CINCINNATI — As millions of students head back to school, parents, school districts and local communities have a new resource available to them to help drive home the message of back-to-school safety. The National Safety Council (NSC) and First Student, Inc., the nation’s leader in student transportation, have teamed up to create a safety awareness campaign and back-to-school safety website chock-full of important safety tips and information.
“We are pleased to partner with the National Safety Council on this important back to school program,” said Gary Catapano, senior vice president of Safety for First Student. “School buses are the safest form of transportation on the road today, and it is critical that everyone has access to this important safety information and does their part to keep students safe when traveling to and from school.”
The Back-to-School Safety site features checklists and safety precautions parents can review with their children to help keep students safe while walking, riding bikes and taking the bus to and from school. In addition, key facts about teen driving, playground and backpack safety are included, as is important information on bullying signs and prevention. Featured public service announcements review important safety rules and urge motorists to stay alert and heed the school bus signals when children are getting on and off the school bus.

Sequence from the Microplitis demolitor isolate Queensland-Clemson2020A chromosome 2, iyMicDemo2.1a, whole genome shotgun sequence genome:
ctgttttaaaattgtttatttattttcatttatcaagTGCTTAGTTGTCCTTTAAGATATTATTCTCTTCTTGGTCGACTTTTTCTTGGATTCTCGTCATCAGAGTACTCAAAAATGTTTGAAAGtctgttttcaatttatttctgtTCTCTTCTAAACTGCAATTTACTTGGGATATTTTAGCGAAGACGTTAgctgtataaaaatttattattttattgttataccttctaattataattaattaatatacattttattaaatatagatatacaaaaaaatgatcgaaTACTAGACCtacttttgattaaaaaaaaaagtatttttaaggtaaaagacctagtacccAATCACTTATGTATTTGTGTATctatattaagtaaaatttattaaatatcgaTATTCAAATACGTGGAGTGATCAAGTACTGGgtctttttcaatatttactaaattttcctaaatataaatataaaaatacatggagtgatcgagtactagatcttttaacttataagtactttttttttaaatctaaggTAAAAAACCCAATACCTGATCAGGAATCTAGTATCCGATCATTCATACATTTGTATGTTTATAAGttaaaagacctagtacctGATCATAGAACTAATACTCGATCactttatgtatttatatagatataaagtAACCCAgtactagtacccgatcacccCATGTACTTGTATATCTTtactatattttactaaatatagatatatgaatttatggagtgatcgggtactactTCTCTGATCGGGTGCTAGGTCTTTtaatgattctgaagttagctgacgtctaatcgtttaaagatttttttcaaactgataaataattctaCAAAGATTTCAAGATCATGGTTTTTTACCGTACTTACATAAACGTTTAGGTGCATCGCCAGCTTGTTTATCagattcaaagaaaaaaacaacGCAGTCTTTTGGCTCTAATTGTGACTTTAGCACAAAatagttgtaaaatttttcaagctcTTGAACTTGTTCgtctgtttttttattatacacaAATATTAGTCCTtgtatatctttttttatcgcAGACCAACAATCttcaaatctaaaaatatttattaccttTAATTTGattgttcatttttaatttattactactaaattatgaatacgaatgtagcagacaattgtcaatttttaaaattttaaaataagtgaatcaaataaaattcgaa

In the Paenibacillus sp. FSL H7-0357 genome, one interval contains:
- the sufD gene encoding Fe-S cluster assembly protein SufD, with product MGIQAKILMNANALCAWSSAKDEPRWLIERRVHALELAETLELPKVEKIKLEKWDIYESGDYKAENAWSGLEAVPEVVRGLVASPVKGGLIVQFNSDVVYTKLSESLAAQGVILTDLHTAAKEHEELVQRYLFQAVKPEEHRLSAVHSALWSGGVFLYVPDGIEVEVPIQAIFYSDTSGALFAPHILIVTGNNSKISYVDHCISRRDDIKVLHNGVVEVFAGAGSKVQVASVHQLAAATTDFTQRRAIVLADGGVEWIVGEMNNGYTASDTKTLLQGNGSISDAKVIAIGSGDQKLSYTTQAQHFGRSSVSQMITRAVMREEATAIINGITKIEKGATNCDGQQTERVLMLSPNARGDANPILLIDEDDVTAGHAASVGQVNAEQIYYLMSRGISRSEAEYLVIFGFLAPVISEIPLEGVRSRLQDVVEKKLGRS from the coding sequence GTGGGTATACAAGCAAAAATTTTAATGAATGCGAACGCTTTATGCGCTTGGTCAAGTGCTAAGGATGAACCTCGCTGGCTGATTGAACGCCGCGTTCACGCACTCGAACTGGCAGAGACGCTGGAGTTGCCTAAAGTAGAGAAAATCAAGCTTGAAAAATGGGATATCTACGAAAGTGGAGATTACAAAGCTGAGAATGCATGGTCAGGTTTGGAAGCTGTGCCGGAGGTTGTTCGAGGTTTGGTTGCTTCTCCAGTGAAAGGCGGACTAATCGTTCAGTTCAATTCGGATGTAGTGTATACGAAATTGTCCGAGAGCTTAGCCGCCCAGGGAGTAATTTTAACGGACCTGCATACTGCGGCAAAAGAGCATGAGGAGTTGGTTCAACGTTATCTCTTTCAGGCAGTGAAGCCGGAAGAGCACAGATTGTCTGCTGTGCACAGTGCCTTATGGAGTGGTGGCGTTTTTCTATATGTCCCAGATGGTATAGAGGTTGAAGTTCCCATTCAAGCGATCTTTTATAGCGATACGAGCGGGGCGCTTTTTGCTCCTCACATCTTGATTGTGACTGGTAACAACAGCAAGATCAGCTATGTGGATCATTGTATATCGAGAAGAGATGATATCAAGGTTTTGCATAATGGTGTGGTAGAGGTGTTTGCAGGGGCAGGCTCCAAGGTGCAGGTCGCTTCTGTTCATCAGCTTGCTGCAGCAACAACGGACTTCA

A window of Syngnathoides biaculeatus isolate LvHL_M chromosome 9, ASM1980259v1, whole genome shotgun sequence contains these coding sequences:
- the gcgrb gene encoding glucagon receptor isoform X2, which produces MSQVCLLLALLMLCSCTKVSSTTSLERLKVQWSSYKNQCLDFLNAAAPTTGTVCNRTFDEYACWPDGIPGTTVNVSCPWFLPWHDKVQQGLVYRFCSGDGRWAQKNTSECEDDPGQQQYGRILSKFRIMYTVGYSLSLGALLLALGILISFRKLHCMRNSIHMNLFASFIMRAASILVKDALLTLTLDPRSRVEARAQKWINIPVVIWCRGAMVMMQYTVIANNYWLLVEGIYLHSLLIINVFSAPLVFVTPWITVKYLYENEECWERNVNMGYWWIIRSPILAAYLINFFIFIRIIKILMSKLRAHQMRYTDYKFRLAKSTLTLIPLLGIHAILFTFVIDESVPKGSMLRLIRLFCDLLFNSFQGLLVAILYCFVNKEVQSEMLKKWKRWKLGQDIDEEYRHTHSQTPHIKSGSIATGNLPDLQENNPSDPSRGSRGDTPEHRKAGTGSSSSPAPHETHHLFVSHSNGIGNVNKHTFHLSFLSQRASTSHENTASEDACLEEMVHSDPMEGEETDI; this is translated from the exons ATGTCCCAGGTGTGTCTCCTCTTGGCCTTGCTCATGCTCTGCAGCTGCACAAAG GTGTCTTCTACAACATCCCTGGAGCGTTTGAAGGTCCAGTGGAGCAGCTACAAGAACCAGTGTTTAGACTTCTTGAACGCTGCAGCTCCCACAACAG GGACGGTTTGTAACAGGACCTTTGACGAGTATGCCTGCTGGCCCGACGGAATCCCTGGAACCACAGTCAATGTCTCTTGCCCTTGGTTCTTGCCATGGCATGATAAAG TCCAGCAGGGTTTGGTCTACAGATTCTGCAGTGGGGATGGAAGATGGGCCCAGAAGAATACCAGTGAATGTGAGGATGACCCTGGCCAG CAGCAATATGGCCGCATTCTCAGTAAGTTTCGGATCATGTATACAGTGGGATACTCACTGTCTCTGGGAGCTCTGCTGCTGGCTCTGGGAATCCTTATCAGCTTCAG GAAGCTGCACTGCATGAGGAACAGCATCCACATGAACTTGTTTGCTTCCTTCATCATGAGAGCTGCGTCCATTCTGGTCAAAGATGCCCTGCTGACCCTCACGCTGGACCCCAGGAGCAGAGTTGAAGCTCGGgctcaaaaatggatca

School buses use yellow flashing lights to alert motorists that the bus is preparing to stop. Flashing red lights and an extended stop sign means the bus is stopped and students are boarding or leaving the bus. Motorists are required by law to stop until the red lights stop flashing and the stop sign is no longer extended.
First Student is committed to promoting safety as an NSC member organization and the recipient of the 2009 Green Cross for Safety Medal. For more information on back-to-school safety on roadways and at school, visit nsc.org/back2school.
About the National Safety Council
The National Safety Council (nsc.org) saves lives by preventing injuries and deaths at work, in homes and communities, and on the roads through leadership, research, education and advocacy.